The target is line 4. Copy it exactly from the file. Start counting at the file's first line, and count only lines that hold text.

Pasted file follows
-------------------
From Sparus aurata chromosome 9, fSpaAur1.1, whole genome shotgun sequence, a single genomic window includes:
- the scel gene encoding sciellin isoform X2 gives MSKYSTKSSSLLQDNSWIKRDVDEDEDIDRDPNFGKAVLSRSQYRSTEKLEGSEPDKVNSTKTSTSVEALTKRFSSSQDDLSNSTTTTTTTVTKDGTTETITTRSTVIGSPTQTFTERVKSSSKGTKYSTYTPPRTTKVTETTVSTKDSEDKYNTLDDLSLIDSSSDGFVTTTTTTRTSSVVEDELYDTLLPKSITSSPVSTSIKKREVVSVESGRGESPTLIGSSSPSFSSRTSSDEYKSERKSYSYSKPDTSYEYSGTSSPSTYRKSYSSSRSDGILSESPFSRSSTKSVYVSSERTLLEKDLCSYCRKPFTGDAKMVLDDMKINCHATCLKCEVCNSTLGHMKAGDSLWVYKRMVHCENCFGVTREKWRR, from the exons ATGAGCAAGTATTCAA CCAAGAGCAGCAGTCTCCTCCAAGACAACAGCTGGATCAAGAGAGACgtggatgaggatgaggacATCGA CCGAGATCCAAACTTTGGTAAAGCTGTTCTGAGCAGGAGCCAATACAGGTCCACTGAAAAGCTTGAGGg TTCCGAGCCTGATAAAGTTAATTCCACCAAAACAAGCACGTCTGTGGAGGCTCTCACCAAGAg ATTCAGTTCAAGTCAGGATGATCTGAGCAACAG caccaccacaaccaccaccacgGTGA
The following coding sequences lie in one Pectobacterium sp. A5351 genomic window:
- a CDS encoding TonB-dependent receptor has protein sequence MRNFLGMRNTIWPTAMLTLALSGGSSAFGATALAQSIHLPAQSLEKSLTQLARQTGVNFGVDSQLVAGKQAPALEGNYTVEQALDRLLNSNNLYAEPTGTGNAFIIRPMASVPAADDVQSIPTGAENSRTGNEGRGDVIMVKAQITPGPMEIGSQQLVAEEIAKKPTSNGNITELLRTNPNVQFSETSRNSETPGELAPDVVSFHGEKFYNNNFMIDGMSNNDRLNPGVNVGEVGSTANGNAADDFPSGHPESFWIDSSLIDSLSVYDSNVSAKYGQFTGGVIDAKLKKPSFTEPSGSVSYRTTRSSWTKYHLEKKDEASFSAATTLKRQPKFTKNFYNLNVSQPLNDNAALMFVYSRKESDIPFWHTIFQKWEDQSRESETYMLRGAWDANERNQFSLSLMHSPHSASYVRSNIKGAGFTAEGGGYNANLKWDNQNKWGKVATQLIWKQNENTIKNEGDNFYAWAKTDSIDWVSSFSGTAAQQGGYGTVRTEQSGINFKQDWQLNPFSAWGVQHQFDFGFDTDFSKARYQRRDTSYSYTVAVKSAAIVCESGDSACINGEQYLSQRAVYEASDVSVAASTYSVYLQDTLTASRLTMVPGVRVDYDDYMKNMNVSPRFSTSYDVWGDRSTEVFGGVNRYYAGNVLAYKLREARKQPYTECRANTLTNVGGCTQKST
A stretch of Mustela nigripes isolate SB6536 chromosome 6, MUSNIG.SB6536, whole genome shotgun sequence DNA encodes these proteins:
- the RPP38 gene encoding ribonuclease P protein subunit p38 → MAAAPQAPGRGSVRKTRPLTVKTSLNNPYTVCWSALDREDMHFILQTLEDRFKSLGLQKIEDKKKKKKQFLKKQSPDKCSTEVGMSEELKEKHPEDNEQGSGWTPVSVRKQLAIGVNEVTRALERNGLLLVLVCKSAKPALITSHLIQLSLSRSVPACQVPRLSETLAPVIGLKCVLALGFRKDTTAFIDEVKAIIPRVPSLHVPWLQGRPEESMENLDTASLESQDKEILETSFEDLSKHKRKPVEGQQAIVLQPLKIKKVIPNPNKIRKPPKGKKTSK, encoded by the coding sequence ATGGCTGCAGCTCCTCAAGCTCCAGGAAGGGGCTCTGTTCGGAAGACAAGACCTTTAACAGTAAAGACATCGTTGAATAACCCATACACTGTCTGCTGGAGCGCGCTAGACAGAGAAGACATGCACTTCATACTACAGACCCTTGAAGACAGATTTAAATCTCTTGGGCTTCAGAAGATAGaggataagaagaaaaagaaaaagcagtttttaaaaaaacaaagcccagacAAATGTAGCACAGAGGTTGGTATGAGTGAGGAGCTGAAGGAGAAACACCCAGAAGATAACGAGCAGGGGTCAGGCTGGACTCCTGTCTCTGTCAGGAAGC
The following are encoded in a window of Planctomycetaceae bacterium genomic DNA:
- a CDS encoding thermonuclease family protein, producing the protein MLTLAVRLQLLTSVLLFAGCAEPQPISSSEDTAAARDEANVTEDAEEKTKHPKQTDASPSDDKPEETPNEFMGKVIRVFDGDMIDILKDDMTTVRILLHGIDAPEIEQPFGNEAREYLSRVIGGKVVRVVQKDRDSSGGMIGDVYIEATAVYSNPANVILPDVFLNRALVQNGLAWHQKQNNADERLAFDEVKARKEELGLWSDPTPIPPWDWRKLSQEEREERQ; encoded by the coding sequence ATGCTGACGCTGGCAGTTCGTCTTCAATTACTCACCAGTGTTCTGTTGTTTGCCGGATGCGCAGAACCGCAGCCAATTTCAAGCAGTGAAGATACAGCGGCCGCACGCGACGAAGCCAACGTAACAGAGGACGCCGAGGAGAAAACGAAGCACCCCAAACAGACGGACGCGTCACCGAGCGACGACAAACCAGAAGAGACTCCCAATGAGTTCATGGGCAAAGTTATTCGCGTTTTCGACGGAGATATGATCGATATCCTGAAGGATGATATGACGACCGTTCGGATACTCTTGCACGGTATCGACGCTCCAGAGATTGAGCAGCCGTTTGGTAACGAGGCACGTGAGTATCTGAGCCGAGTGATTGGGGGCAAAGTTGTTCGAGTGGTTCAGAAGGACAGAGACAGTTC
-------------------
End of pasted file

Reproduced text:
- a CDS encoding TonB-dependent receptor has protein sequence MRNFLGMRNTIWPTAMLTLALSGGSSAFGATALAQSIHLPAQSLEKSLTQLARQTGVNFGVDSQLVAGKQAPALEGNYTVEQALDRLLNSNNLYAEPTGTGNAFIIRPMASVPAADDVQSIPTGAENSRTGNEGRGDVIMVKAQITPGPMEIGSQQLVAEEIAKKPTSNGNITELLRTNPNVQFSETSRNSETPGELAPDVVSFHGEKFYNNNFMIDGMSNNDRLNPGVNVGEVGSTANGNAADDFPSGHPESFWIDSSLIDSLSVYDSNVSAKYGQFTGGVIDAKLKKPSFTEPSGSVSYRTTRSSWTKYHLEKKDEASFSAATTLKRQPKFTKNFYNLNVSQPLNDNAALMFVYSRKESDIPFWHTIFQKWEDQSRESETYMLRGAWDANERNQFSLSLMHSPHSASYVRSNIKGAGFTAEGGGYNANLKWDNQNKWGKVATQLIWKQNENTIKNEGDNFYAWAKTDSIDWVSSFSGTAAQQGGYGTVRTEQSGINFKQDWQLNPFSAWGVQHQFDFGFDTDFSKARYQRRDTSYSYTVAVKSAAIVCESGDSACINGEQYLSQRAVYEASDVSVAASTYSVYLQDTLTASRLTMVPGVRVDYDDYMKNMNVSPRFSTSYDVWGDRSTEVFGGVNRYYAGNVLAYKLREARKQPYTECRANTLTNVGGCTQKST